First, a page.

With the ever Increasing cost of natural gas, more emphasis is being placed upon the speed and accuracy of all gas measurement systems. Our objective is to present to you an overview of the state-ofthe- art equipment and procedures currently used in gas measurement offices. We will illustrate three major points of interest which include field preparation, equipment, and operations.
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Document ID: 4A9E0D52

Double Chronometry As Applied To The Compact Prover
Author(s): Edward J. Dahn
Abstract/Introduction:
The Compact Prover is a passive device which serves as a primary standard in the accurate determination of flow rate and volume through a transducer (measuring device) under test. Operation is fully automatic requiring the operator to initiate the run only, with all subsequent actions automatically accomplished.
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Document ID: DD2C3FB3

Field Transfer Proving
Author(s): John Hoi Land Heath
Abstract/Introduction:
Transfer proving, now depended upon by the gas distribution industry, was initially developed as a means of testing gas meters on location to avoid the cost in time, space and manpower of transporting meters, especially the larger, heavier industrial models, to and from remote locations to a meter shop. The growth of the gas industry and the ongoing escalation in the cost of natural gas have increased the need for accurate, reliable, and portable transfer proving systems.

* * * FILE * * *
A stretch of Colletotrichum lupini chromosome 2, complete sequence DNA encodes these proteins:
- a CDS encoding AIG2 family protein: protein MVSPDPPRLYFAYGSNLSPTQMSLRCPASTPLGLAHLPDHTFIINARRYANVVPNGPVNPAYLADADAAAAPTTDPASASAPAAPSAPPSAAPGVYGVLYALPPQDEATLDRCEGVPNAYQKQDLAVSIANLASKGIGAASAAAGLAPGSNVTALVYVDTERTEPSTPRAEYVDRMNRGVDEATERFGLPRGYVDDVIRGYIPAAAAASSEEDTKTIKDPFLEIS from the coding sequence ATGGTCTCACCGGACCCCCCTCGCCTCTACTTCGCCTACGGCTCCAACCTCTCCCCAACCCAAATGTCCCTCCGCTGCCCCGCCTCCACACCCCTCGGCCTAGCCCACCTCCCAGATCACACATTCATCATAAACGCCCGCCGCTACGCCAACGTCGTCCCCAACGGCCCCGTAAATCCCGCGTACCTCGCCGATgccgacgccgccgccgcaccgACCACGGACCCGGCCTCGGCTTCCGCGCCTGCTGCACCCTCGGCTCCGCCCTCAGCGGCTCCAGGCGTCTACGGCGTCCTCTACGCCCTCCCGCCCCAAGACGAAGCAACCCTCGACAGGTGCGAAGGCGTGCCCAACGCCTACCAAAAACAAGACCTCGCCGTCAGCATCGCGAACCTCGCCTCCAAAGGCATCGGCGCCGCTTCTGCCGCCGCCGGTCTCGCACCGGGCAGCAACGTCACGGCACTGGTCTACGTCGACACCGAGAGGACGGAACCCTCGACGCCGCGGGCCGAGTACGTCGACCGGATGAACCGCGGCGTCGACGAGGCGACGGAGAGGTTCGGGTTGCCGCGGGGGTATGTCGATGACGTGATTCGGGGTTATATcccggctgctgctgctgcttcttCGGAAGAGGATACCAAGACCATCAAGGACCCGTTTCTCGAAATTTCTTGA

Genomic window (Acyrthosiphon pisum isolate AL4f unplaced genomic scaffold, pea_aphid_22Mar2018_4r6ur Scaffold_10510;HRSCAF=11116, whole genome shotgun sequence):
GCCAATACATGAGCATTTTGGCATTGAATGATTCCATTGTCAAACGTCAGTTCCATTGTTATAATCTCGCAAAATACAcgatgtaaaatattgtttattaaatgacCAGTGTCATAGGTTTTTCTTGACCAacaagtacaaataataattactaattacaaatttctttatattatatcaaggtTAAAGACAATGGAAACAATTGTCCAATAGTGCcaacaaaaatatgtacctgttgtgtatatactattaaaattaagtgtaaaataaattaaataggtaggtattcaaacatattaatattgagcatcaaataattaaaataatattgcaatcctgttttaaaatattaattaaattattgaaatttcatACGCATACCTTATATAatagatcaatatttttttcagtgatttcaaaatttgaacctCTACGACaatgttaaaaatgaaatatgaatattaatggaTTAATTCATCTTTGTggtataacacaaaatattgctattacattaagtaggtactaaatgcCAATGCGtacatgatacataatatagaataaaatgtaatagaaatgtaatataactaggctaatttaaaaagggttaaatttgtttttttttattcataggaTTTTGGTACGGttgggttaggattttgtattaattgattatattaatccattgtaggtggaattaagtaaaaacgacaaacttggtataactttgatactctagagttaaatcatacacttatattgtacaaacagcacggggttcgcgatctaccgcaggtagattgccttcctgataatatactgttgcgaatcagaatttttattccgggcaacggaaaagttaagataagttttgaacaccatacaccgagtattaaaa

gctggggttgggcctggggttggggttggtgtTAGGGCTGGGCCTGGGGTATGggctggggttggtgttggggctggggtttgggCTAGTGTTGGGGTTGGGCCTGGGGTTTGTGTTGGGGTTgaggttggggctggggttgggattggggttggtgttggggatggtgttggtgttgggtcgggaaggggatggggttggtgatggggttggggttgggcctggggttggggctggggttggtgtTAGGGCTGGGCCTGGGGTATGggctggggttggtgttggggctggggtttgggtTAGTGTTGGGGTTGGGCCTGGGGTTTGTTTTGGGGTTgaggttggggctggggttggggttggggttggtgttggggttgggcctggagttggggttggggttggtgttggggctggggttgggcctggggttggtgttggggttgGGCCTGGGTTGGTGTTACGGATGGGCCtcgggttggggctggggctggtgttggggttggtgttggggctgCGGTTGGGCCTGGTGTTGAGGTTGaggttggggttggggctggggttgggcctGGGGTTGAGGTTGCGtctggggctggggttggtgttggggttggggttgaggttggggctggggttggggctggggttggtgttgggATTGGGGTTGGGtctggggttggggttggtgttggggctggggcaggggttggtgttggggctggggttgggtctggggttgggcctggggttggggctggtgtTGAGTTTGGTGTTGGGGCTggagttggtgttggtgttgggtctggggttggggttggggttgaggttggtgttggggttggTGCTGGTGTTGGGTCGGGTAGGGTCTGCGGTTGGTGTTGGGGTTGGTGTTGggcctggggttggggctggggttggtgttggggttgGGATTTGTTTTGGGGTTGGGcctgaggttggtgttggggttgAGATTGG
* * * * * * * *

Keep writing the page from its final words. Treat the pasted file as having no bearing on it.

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Document ID: E23A5D72

Gas Chromatography - Equipment, Techniques And Operation
Author(s): Carl G. Hefley
Abstract/Introduction:
Chromatography has been in development as an analytical technique since 1905. In that year, Ramsey used selective absorption to separate a gas mixture. In 1906 Tswett separated the colored components in plants on a column and coined the word chromatography. In the 1950s, chromatography was established as a highly sensitive analytical technique. Today various chromatographic techniques are in use in fields as diverse as the medical science and petroleum industry.
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Document ID: 09F154DF